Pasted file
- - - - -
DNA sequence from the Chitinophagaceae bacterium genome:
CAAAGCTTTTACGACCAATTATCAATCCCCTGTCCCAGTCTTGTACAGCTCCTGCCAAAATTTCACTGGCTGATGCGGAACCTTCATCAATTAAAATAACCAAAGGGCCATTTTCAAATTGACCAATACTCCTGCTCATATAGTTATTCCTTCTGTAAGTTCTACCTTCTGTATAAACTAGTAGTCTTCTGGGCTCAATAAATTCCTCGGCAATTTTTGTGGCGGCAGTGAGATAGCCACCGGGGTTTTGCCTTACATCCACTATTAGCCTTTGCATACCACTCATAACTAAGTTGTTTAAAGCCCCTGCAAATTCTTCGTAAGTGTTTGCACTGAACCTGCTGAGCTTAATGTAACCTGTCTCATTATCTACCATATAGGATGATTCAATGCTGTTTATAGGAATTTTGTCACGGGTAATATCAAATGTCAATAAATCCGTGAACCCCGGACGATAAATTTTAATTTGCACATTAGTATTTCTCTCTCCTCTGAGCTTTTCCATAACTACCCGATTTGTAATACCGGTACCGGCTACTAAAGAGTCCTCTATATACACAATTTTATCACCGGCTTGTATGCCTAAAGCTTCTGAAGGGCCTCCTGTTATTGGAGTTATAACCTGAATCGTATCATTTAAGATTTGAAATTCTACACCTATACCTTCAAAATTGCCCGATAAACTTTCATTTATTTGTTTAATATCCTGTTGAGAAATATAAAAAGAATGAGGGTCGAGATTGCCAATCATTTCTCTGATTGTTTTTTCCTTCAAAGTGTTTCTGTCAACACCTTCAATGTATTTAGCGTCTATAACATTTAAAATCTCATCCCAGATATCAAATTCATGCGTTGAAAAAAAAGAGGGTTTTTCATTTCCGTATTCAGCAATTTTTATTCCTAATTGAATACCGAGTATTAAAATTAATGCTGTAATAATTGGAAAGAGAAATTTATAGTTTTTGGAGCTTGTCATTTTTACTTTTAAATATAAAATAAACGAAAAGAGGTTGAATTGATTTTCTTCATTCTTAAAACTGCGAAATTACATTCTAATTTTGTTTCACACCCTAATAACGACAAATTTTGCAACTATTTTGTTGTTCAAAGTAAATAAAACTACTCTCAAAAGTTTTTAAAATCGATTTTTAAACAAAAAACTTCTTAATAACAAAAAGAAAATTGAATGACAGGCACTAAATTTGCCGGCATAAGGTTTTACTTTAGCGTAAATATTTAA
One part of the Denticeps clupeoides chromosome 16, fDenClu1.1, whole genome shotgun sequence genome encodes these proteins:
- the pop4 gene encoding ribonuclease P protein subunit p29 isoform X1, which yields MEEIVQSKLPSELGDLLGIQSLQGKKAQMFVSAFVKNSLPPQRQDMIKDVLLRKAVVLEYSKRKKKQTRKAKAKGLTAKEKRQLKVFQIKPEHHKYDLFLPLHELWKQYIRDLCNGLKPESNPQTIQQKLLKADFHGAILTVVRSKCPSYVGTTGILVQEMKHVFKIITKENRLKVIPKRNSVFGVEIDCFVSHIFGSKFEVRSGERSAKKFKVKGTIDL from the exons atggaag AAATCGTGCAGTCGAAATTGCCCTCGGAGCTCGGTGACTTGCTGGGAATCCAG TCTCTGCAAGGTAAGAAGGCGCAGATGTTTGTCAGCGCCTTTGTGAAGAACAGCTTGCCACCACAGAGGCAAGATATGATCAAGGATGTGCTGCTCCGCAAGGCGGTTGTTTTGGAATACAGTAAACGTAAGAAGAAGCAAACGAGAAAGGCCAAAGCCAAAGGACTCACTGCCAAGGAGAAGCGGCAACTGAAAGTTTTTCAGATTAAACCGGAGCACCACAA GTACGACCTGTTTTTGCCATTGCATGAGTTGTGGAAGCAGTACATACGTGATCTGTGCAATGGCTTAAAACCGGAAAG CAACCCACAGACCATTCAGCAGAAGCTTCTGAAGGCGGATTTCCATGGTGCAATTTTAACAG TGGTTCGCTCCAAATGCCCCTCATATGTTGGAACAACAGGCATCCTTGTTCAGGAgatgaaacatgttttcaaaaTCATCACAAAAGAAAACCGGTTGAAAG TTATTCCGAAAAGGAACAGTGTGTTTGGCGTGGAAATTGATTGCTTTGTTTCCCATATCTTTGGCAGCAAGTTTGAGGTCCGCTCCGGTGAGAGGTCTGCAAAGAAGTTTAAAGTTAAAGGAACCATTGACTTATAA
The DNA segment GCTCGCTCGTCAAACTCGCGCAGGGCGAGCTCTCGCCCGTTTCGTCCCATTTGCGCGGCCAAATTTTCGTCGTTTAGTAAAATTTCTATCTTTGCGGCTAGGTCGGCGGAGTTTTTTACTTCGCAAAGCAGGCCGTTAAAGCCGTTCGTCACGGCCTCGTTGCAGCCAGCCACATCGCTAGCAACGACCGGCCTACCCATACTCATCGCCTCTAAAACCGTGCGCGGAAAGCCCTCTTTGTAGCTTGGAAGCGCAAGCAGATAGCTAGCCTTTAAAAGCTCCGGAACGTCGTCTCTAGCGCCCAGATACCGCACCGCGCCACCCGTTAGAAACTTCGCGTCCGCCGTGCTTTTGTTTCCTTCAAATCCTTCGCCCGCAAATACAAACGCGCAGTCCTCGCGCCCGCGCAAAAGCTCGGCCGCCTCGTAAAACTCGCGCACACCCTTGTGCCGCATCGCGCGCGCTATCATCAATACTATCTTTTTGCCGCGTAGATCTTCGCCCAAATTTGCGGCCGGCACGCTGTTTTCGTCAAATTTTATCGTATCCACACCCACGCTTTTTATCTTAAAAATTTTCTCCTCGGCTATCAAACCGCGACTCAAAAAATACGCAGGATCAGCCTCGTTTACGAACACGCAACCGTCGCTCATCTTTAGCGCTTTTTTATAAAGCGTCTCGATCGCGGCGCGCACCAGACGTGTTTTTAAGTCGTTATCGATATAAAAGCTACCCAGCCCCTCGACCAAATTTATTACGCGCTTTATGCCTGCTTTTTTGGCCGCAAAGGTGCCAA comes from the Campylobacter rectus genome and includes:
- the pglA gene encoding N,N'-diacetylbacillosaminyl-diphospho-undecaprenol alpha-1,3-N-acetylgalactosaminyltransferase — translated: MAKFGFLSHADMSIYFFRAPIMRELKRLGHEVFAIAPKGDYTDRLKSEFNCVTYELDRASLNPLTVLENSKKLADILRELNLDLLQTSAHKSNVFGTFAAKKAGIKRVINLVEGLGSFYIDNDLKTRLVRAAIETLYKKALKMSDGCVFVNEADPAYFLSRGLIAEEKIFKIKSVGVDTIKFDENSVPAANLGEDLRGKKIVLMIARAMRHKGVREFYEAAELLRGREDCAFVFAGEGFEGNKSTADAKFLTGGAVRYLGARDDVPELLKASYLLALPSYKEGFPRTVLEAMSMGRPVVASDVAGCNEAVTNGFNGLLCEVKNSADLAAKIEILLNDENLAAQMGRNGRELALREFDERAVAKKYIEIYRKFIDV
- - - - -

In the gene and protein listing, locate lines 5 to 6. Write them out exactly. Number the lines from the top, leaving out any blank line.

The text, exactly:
The DNA segment GCTCGCTCGTCAAACTCGCGCAGGGCGAGCTCTCGCCCGTTTCGTCCCATTTGCGCGGCCAAATTTTCGTCGTTTAGTAAAATTTCTATCTTTGCGGCTAGGTCGGCGGAGTTTTTTACTTCGCAAAGCAGGCCGTTAAAGCCGTTCGTCACGGCCTCGTTGCAGCCAGCCACATCGCTAGCAACGACCGGCCTACCCATACTCATCGCCTCTAAAACCGTGCGCGGAAAGCCCTCTTTGTAGCTTGGAAGCGCAAGCAGATAGCTAGCCTTTAAAAGCTCCGGAACGTCGTCTCTAGCGCCCAGATACCGCACCGCGCCACCCGTTAGAAACTTCGCGTCCGCCGTGCTTTTGTTTCCTTCAAATCCTTCGCCCGCAAATACAAACGCGCAGTCCTCGCGCCCGCGCAAAAGCTCGGCCGCCTCGTAAAACTCGCGCACACCCTTGTGCCGCATCGCGCGCGCTATCATCAATACTATCTTTTTGCCGCGTAGATCTTCGCCCAAATTTGCGGCCGGCACGCTGTTTTCGTCAAATTTTATCGTATCCACACCCACGCTTTTTATCTTAAAAATTTTCTCCTCGGCTATCAAACCGCGACTCAAAAAATACGCAGGATCAGCCTCGTTTACGAACACGCAACCGTCGCTCATCTTTAGCGCTTTTTTATAAAGCGTCTCGATCGCGGCGCGCACCAGACGTGTTTTTAAGTCGTTATCGATATAAAAGCTACCCAGCCCCTCGACCAAATTTATTACGCGCTTTATGCCTGCTTTTTTGGCCGCAAAGGTGCCAA comes from the Campylobacter rectus genome and includes:
- the pglA gene encoding N,N'-diacetylbacillosaminyl-diphospho-undecaprenol alpha-1,3-N-acetylgalactosaminyltransferase — translated: MAKFGFLSHADMSIYFFRAPIMRELKRLGHEVFAIAPKGDYTDRLKSEFNCVTYELDRASLNPLTVLENSKKLADILRELNLDLLQTSAHKSNVFGTFAAKKAGIKRVINLVEGLGSFYIDNDLKTRLVRAAIETLYKKALKMSDGCVFVNEADPAYFLSRGLIAEEKIFKIKSVGVDTIKFDENSVPAANLGEDLRGKKIVLMIARAMRHKGVREFYEAAELLRGREDCAFVFAGEGFEGNKSTADAKFLTGGAVRYLGARDDVPELLKASYLLALPSYKEGFPRTVLEAMSMGRPVVASDVAGCNEAVTNGFNGLLCEVKNSADLAAKIEILLNDENLAAQMGRNGRELALREFDERAVAKKYIEIYRKFIDV